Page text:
a new hope
back of the envelope thoughts about the future of food writing
|tien.||May 21, 2020|
Hello, Lego Star Wars still holds up, even on iOS
For some reason, when I think about the future of food writing, the first thing that comes to my mind is Time’s Gods of Foods issue. It feels like so many lifetimes ago that the issue came out — three men in chef whites on the cover, proclaimed not just as wise men, but as gods — but it was not even a decade ago. It was 2013! The sexism and classism and ahistoricism felt so outdated then, but now, at this specific moment, the whole thing feels lifetimes ago. The gods have not fallen so much as they have, finally, been exposed as false all along.
The number of GoFundMe’s and restaurant food pantries to support unemployed restaurant workers is staggering. As we all know — because we’ve written about it — the restaurant industry has long depended on low-wage labor, and I can’t help but connect those low wages with these fundraisers. I can’t help but think about how so many of these workers are essential, and how so much of the industry as a whole has lobbied, hard, over the last few years to keep low wages low. Now, the lobbying continues: In the near-immediate aftermath of the stay-at-home orders issued in March, the topic of the tipped minimum wage — that is, to reintroduce it in California — bubbled up again. The California Restaurant Association already submitted its request to pause next year’s scheduled minimum wage increase.
Wages very likely will be a dominant topic for some time during and after All This is over. Given that, I hope our related stories include the voices of workers. When employers are interviewed, I hope we hold them accountable: When they say they support their workers, it should not be enough anymore — because it cannot be enough anymore — to allow that to be the end of that topic. Support how? I hope conversations with employers also include discussions about other issues affecting worker safety and the cost of business, like affordable health care for all and long-term rent control.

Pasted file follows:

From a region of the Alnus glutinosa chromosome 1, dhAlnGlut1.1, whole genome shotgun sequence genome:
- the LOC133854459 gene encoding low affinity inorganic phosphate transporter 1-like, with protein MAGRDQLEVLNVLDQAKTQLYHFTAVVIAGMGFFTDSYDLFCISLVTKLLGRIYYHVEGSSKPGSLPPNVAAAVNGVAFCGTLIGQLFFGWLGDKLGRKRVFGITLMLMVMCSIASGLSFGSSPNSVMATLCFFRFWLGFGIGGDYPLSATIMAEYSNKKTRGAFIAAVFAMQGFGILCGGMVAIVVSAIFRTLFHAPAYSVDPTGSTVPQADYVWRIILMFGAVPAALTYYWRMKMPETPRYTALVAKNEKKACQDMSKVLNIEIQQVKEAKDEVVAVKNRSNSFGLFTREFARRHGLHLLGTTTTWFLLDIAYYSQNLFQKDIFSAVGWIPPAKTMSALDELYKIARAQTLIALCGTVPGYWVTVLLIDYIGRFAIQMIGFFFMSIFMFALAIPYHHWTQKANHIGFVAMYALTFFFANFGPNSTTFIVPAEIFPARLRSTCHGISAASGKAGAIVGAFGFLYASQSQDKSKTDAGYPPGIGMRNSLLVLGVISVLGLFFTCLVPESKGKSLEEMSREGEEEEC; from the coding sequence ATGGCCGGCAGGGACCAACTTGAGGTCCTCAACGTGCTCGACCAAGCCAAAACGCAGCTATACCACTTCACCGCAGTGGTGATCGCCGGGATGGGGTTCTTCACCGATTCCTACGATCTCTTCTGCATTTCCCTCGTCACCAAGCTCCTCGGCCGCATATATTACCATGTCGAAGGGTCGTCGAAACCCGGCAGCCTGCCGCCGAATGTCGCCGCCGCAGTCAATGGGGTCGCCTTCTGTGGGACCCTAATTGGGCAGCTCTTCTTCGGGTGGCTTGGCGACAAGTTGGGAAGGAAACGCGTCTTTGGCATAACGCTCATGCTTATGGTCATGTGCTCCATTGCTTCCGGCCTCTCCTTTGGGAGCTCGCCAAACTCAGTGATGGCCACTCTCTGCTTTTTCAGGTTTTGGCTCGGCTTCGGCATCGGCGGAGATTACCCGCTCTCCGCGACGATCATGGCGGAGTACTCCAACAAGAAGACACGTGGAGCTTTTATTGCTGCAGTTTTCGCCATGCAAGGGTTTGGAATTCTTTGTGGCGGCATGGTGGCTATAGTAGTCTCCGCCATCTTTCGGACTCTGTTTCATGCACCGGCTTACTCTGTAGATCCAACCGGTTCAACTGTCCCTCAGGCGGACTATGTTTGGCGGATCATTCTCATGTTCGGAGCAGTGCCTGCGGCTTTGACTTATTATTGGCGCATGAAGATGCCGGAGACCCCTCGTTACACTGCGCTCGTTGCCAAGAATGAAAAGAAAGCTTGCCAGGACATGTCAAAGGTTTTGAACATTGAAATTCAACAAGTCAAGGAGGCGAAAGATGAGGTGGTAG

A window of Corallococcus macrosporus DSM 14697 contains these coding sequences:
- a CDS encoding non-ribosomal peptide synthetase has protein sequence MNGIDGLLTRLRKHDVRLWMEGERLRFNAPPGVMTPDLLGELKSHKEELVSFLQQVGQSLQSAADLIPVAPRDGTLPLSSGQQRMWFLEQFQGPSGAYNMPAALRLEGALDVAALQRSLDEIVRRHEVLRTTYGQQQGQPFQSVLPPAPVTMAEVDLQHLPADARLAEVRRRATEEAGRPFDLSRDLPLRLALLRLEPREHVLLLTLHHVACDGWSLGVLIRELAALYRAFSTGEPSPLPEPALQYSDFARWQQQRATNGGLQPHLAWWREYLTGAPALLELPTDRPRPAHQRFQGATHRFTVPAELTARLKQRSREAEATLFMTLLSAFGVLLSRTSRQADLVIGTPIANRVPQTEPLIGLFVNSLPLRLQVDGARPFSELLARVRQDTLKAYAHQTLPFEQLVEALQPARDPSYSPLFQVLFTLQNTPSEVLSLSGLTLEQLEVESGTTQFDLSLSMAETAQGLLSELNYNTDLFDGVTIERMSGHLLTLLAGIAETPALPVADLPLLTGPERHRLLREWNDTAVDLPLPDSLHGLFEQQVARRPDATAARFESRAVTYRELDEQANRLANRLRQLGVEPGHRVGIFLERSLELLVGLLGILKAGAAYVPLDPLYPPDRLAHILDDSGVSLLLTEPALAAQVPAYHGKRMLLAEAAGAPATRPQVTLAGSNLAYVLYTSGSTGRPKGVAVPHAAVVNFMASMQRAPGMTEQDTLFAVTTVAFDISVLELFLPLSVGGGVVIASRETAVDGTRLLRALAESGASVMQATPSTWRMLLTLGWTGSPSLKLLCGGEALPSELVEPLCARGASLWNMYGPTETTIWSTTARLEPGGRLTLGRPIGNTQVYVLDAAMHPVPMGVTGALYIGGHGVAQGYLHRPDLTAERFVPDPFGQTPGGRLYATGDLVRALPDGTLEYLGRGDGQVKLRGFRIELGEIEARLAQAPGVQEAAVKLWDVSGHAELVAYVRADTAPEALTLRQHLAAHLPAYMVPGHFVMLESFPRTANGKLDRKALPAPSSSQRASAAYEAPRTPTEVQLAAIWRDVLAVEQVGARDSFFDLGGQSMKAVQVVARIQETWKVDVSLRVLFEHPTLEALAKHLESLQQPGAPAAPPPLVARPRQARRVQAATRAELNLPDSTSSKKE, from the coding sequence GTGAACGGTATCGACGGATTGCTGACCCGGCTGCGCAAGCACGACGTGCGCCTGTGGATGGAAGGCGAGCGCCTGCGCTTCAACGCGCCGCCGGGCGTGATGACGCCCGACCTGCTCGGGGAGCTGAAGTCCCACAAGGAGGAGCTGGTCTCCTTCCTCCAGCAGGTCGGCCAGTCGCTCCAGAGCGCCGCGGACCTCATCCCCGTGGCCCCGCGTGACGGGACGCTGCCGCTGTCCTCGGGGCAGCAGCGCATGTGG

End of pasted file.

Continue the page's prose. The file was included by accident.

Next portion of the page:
When changes in policy or law are proposed, I hope we analyze who those changes would disproportionately benefit, and who those changes would disproportionately harm. If subjects say they want things return back to “normal,” I hope the meaning of “normal” is interrogated. I hope we gain a solid grasp on the laws governing tipping and wages — or, at the very least, that the information is not sourced solely from chefs and restaurateurs. I hope we draw attention to those who have the imagination to build equity and sustainability into their spaces.